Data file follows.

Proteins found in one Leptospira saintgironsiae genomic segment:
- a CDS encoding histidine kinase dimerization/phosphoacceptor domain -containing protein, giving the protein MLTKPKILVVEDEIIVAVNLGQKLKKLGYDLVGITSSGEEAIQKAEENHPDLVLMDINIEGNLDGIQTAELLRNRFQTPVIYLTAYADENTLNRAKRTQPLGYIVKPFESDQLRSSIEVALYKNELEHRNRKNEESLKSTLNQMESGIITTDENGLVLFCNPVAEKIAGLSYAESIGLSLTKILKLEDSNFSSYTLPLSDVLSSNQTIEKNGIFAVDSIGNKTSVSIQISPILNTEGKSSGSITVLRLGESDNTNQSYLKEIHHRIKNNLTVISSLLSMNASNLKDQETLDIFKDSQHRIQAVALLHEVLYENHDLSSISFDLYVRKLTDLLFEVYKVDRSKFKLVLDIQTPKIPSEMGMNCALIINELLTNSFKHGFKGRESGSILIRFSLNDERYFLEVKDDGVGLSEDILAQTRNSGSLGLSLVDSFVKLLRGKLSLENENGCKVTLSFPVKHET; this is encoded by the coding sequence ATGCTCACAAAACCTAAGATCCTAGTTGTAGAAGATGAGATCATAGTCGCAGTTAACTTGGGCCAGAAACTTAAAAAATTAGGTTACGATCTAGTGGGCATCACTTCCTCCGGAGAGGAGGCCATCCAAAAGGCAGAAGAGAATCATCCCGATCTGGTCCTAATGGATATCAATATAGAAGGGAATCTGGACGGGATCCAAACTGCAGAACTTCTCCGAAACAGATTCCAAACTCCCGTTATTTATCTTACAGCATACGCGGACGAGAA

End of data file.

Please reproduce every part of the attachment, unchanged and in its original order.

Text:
Proteins found in one Leptospira saintgironsiae genomic segment:
- a CDS encoding histidine kinase dimerization/phosphoacceptor domain -containing protein, giving the protein MLTKPKILVVEDEIIVAVNLGQKLKKLGYDLVGITSSGEEAIQKAEENHPDLVLMDINIEGNLDGIQTAELLRNRFQTPVIYLTAYADENTLNRAKRTQPLGYIVKPFESDQLRSSIEVALYKNELEHRNRKNEESLKSTLNQMESGIITTDENGLVLFCNPVAEKIAGLSYAESIGLSLTKILKLEDSNFSSYTLPLSDVLSSNQTIEKNGIFAVDSIGNKTSVSIQISPILNTEGKSSGSITVLRLGESDNTNQSYLKEIHHRIKNNLTVISSLLSMNASNLKDQETLDIFKDSQHRIQAVALLHEVLYENHDLSSISFDLYVRKLTDLLFEVYKVDRSKFKLVLDIQTPKIPSEMGMNCALIINELLTNSFKHGFKGRESGSILIRFSLNDERYFLEVKDDGVGLSEDILAQTRNSGSLGLSLVDSFVKLLRGKLSLENENGCKVTLSFPVKHET; this is encoded by the coding sequence ATGCTCACAAAACCTAAGATCCTAGTTGTAGAAGATGAGATCATAGTCGCAGTTAACTTGGGCCAGAAACTTAAAAAATTAGGTTACGATCTAGTGGGCATCACTTCCTCCGGAGAGGAGGCCATCCAAAAGGCAGAAGAGAATCATCCCGATCTGGTCCTAATGGATATCAATATAGAAGGGAATCTGGACGGGATCCAAACTGCAGAACTTCTCCGAAACAGATTCCAAACTCCCGTTATTTATCTTACAGCATACGCGGACGAGAA